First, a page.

The NCAA delivered its official notice of allegations to Tennessee on Friday regarding violations that allegedly occurred under former coach Jeremy Pruitt, according to a document obtained by the Knoxville News-Sentinel. There are a total of 18 violations in the letter, all of which are Level I -- the most serious in the NCAA's scale of infractions.
Tennessee players and their families allegedly received approximately $60,000 in cash and gifts provided by Pruitt, his wife, assistant coaches and others associated with the school. Pruitt is accused of failing to promote an atmosphere of compliance and monitor football staff from 2018-21, and the university is accused of failing to monitor its recruiting plans.
The violations were self-reported by Tennessee after it conducted an inquiry that led to Pruitt's dismissal in January 2021.
"Receipt of our Notice of Allegations was an expected, requisite step in this process -- a process our university initiated proactively through decisive and transparent actions," athletic director Danny White said in a statement. "This moves us one step closer to a final resolution. Until we get to that point, I am unable to discuss the case in any detail. As a university, we understand the need to take responsibility for what occurred, but we remain committed to protecting our current and future student-athletes."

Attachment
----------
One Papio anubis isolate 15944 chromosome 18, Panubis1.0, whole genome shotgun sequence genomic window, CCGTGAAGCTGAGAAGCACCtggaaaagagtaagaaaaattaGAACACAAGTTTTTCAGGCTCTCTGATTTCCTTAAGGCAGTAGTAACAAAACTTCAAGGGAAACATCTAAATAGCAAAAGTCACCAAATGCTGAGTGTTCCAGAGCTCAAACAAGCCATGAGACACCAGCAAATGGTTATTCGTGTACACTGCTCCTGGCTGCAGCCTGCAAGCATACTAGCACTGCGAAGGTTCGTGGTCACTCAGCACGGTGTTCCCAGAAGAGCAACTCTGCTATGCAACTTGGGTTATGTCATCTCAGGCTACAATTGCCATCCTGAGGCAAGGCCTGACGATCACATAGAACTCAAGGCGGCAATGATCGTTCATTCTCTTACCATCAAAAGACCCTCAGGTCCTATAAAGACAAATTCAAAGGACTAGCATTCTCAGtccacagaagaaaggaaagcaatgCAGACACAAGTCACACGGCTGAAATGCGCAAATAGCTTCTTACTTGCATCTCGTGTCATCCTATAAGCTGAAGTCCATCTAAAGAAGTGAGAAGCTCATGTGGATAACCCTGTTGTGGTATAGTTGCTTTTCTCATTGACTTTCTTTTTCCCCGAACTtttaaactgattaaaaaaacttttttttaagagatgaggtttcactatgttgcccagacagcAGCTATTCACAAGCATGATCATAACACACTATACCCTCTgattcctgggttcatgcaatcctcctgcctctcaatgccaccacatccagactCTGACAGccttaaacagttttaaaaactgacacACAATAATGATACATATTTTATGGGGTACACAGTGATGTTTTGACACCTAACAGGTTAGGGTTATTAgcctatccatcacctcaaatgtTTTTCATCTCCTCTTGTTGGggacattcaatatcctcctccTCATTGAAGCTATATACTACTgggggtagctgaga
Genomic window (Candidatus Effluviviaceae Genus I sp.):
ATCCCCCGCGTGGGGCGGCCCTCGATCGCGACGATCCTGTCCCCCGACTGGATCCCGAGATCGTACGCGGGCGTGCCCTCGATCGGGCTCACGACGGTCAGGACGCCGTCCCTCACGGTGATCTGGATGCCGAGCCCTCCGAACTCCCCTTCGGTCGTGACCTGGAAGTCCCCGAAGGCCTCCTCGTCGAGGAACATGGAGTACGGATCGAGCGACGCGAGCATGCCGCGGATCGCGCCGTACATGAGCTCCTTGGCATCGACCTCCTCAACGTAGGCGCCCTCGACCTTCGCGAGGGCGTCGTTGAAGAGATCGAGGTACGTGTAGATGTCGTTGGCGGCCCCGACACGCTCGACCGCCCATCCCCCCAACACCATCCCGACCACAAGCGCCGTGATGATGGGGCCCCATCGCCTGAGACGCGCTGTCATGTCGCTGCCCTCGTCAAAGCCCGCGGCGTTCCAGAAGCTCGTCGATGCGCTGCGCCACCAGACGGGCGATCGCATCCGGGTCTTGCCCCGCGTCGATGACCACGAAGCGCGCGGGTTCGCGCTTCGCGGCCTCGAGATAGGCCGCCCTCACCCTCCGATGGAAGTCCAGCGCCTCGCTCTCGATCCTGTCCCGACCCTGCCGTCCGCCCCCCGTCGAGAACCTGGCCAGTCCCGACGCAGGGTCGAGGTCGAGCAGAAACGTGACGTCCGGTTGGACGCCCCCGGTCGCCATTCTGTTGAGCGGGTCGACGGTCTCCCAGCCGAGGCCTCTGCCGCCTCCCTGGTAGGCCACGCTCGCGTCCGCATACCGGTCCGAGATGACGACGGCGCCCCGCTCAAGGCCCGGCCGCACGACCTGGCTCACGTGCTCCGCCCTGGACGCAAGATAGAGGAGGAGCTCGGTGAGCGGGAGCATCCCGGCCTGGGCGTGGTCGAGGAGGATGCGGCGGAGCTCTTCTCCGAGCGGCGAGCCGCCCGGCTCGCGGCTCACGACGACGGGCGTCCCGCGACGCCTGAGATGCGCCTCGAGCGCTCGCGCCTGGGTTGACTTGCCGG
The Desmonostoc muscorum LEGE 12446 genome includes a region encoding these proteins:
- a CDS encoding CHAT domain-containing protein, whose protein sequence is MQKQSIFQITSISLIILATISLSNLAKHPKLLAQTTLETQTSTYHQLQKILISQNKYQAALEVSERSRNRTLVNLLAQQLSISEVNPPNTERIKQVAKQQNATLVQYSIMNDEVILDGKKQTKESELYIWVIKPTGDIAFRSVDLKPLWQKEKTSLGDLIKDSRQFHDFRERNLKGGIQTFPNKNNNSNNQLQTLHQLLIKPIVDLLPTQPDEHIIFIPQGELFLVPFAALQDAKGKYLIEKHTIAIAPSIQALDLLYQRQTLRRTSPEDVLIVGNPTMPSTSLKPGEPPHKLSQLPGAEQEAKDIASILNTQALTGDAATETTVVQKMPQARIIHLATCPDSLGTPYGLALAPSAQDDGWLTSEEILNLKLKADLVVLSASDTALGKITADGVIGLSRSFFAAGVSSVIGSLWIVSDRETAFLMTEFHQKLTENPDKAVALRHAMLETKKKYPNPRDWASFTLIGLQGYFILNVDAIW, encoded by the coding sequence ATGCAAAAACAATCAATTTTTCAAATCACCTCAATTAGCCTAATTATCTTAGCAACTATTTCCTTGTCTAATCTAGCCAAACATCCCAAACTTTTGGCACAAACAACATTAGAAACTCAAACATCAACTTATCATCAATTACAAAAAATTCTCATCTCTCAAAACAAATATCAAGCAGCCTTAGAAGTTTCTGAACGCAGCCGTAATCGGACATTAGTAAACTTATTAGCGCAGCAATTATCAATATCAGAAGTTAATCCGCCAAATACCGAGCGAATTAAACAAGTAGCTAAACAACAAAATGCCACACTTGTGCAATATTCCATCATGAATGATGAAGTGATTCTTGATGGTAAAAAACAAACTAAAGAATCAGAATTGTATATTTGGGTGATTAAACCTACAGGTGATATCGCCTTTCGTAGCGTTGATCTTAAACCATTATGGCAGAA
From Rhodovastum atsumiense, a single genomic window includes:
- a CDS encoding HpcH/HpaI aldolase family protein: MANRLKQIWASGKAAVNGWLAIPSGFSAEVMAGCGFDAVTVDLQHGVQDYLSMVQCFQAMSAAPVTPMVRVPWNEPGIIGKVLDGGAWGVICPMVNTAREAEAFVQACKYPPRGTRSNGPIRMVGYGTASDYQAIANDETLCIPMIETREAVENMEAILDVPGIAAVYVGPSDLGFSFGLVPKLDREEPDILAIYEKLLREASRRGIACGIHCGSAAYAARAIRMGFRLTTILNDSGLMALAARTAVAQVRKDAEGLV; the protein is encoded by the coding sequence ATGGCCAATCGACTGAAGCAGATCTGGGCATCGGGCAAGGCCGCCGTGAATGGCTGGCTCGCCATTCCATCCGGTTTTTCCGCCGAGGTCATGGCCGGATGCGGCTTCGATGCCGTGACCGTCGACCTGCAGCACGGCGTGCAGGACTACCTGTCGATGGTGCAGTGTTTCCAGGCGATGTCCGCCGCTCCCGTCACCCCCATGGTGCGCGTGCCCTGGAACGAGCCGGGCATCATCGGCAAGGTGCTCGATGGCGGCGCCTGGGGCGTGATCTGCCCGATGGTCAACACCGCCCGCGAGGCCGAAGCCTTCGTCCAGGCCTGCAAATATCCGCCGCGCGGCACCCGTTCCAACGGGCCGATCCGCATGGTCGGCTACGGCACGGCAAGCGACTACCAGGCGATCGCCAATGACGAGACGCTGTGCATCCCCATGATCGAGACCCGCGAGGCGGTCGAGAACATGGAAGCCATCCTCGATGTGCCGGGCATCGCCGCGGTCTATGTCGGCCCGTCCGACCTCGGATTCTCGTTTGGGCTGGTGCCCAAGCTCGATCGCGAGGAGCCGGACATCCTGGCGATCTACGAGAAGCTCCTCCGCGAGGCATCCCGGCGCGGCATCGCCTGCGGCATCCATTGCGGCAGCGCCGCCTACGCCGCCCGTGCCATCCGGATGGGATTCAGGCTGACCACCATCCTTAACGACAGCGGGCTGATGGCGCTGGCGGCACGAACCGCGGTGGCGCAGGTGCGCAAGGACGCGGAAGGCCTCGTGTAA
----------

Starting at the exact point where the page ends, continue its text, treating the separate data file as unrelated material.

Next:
The NCAA alleges that cash and gifts were funneled through players throughout Pruitt's tenure with the Volunteers, which began when he was hired to replace Butch Jones prior to the 2018 season. Of those cash and gifts, $15,000 worth of car and rent payments were allegedly paid to one player over a two-and-a-half year span, according to the notice.
Assistant coaches Derrick Ansley, Shelton Felton and Brian Niedermeyer, as well as off-the-field members of the recruiting staff Drew Hughes, Bethany Gunn and Chantryce Boone are all named in the notice of allegations. The notice compliments Tennessee for its cooperation in the process.
"In every step of this process, the university's quick and decisive actions have exemplified the longstanding values of the NCAA that are reiterated in the membership's new constitution," a university statement provided to the News-Sentinel read. "While NCAA bylaws prohibit the university from publicly commenting about the specific allegations, the university has and will continue to seek a resolution of this case that is consistent with the NCAA's new constitution and in the best interests of the University of Tennessee."
Tennessee announced in November 2021 that it will self-impose penalties as a result of the investigation, but did not take the step to self-impose a bowl ban. The specific penalties that the school self-imposed have not been released per NCAA bylaws. The school has 90 days to respond to the notice and the NCAA will have 60 days from the date of response to hand down any further penalties to Tennessee and/or the individuals mentioned in the notice of allegations.